Archeology Survey of India plans annual ‘health check’ of heritage sites and buildings – The New Indian Express
Express press service
NEW DELHI: Often criticized for the poor condition of the heritage sites and buildings under its protection, the Archeology Survey of India (ASI) has drawn up an ambitious plan for their regular and methodical conservation and upkeep.
To make a difference, the agency will conduct an annual assessment of its 3,693 historic sites and structures, including monuments and forts, to determine restoration needs. This is for the first time in decades; the survey planned a comprehensive program to improve the effectiveness of restoration and conservation interventions undertaken at various sites throughout the year, but in silos.
Officials familiar with the matter said that the proposal for the annual monument review is ready and the modalities for its effective implementation are being worked out. “This program will help us better understand the exact condition of our cultural heritage sites or buildings and initiate efforts for their preservation not only to maintain their charm but to extend their lifespan. We have a budget however if more than funds are needed, it will be arranged accordingly,” an ASI official said.
Under the current arrangement, an officer, who is in charge of a group of monuments (usually a Conservation Architect – CA), continues to frequently inspect the structures and decides whether to undertake repair projects or of restoration. He also prepares an estimate for the same and gets it sanctioned by the relevant authority.
However, individual efforts sometimes lead to ordinary, shoddy jobs. The idea of regular annual review and preservation work afterwards is a welcome change as maintenance, which is a key intervention for the protection of our cultural wealth, requires centralized support, the official added.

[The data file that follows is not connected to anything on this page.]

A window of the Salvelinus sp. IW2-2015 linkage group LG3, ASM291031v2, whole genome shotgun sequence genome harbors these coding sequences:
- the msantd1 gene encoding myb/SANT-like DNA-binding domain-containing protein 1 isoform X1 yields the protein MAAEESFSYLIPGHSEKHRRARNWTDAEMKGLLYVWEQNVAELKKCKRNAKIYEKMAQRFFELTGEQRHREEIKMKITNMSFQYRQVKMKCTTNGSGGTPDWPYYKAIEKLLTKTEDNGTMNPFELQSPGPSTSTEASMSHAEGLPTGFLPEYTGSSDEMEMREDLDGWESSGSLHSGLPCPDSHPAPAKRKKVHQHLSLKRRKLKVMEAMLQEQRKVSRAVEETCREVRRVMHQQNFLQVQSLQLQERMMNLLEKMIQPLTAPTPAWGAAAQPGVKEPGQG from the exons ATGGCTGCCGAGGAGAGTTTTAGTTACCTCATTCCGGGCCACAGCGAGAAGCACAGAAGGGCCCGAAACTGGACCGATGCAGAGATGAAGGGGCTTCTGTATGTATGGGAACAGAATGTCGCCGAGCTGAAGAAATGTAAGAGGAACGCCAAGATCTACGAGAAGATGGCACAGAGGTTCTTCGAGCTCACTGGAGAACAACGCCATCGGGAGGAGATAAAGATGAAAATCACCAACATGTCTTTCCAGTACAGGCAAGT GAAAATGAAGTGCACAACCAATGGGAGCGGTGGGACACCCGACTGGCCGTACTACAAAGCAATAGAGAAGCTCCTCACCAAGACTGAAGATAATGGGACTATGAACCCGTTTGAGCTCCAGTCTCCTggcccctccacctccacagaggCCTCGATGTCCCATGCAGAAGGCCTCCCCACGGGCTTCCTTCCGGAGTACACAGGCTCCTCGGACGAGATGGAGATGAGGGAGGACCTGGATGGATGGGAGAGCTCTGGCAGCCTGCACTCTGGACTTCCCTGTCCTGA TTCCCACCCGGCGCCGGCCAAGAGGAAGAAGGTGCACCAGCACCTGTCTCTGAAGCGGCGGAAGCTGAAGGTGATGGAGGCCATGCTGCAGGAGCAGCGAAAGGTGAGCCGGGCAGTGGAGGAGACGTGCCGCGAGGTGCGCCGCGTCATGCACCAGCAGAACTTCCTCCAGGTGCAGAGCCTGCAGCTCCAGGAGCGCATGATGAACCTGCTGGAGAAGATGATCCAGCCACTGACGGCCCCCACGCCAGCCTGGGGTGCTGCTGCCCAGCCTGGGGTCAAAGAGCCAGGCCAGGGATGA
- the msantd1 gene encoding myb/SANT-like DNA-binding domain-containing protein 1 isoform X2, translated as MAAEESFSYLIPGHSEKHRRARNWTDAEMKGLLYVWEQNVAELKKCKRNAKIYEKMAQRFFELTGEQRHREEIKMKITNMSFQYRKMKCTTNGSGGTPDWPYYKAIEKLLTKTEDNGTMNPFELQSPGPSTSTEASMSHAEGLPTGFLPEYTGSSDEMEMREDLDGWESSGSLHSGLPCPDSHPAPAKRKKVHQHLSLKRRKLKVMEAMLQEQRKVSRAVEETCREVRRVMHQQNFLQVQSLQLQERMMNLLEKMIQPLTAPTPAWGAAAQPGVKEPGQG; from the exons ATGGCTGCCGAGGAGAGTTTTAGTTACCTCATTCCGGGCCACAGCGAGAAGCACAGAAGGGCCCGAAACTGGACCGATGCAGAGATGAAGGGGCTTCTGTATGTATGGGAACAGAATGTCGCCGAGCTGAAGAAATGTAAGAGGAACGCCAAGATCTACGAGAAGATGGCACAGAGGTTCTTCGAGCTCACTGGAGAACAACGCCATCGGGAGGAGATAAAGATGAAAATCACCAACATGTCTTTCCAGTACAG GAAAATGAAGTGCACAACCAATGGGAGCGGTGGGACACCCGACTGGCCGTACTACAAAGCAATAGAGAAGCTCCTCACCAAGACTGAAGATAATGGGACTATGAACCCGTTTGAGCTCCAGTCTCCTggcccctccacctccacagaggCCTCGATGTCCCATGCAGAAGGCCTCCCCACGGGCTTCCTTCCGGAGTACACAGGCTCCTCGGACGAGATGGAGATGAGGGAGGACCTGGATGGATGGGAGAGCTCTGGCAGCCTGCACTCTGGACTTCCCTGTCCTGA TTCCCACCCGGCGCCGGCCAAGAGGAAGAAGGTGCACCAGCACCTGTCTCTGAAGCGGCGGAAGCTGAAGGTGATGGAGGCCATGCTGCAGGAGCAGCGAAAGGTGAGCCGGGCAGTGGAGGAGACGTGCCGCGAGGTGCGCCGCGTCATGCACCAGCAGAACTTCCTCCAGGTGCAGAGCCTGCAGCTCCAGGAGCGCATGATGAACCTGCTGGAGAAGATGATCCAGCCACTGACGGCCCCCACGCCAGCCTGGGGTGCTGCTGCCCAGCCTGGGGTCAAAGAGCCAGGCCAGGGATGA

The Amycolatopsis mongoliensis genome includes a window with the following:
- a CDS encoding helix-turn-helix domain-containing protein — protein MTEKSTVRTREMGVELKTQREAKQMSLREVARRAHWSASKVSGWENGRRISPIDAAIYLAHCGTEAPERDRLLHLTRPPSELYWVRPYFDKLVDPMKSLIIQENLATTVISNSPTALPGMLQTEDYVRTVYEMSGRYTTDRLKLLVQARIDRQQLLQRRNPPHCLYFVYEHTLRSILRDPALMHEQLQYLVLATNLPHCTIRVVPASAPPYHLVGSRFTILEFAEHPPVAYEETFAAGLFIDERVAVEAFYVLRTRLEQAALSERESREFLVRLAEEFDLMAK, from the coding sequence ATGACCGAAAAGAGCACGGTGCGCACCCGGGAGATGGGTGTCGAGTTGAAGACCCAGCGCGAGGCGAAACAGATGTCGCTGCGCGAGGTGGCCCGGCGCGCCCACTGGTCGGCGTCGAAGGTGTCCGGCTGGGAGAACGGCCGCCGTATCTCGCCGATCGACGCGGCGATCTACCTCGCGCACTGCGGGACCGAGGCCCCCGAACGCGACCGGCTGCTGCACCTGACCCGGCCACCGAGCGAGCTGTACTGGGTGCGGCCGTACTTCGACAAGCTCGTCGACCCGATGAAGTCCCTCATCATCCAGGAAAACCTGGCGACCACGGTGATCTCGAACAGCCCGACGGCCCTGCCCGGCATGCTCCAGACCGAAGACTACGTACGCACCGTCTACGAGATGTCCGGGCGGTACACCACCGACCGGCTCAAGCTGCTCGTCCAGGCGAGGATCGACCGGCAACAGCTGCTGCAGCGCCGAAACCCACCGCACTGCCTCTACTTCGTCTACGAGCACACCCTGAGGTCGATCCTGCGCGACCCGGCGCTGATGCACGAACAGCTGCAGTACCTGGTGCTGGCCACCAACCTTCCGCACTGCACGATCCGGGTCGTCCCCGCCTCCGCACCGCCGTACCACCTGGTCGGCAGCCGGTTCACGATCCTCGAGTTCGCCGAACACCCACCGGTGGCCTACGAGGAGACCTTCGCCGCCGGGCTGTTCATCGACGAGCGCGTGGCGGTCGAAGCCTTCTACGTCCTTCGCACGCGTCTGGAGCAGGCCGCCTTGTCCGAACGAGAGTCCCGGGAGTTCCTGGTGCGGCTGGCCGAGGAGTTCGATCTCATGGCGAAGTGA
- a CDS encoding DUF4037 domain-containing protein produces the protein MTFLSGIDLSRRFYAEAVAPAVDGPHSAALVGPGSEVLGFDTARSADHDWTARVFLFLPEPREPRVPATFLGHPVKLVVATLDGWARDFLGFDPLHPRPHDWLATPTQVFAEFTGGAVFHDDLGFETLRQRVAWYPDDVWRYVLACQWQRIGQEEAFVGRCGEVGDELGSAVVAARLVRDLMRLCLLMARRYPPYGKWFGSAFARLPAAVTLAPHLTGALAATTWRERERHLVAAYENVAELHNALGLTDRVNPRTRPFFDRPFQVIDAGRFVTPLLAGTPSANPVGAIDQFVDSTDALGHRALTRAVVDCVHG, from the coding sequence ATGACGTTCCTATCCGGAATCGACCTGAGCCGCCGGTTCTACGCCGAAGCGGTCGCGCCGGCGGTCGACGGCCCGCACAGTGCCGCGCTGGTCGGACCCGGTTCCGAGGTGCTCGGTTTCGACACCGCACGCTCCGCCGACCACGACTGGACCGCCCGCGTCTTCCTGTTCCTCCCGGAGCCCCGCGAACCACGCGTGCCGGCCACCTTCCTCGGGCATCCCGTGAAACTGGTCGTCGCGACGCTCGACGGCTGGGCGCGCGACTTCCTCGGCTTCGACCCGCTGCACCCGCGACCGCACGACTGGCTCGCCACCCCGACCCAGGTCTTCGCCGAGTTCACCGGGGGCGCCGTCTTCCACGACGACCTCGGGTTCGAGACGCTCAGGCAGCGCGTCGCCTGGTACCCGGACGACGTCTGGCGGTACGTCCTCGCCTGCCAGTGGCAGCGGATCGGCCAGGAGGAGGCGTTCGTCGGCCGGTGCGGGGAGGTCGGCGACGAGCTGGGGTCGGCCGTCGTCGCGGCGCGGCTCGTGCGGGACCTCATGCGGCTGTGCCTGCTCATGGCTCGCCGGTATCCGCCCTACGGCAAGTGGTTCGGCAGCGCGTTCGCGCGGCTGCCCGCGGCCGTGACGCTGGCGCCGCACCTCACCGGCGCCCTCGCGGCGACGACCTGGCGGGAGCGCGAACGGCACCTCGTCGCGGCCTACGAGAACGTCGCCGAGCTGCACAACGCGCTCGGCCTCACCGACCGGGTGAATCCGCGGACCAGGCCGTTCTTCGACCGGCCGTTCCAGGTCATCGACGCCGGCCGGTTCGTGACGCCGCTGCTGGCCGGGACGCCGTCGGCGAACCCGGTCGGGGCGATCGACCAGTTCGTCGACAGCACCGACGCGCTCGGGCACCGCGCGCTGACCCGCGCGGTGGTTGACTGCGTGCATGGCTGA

ASI’s Annual Assessment Plan, which is the brainchild of its Managing Director V Vidyavathi, also aims to emphasize routine maintenance work, which is often not carried out due to various constraints. ; mainly misunderstanding the needs. This neglect ultimately results in the deterioration of protected sites and also leads to an additional financial burden on resources.
Speaking at a recent event, Union Culture Minister G Kishan Reddy made an announcement regarding an annual review and curation program introduced by the Inquiry.
“As one does an annual health check of a person, ASI will carry out an annual ‘health check’ of its heritage sites and structures. This is to examine their condition and find ways of protective work and restoration.It is our responsibility.This program will be a regular annual feature.The government is committed to preserving and promoting our cultural heritage.This becomes important as next year India will host G -20 (intergovernmental forum) and many dignitaries and heads of countries It will be an opportunity for promotion and publicity to boost tourism,” said Reddy.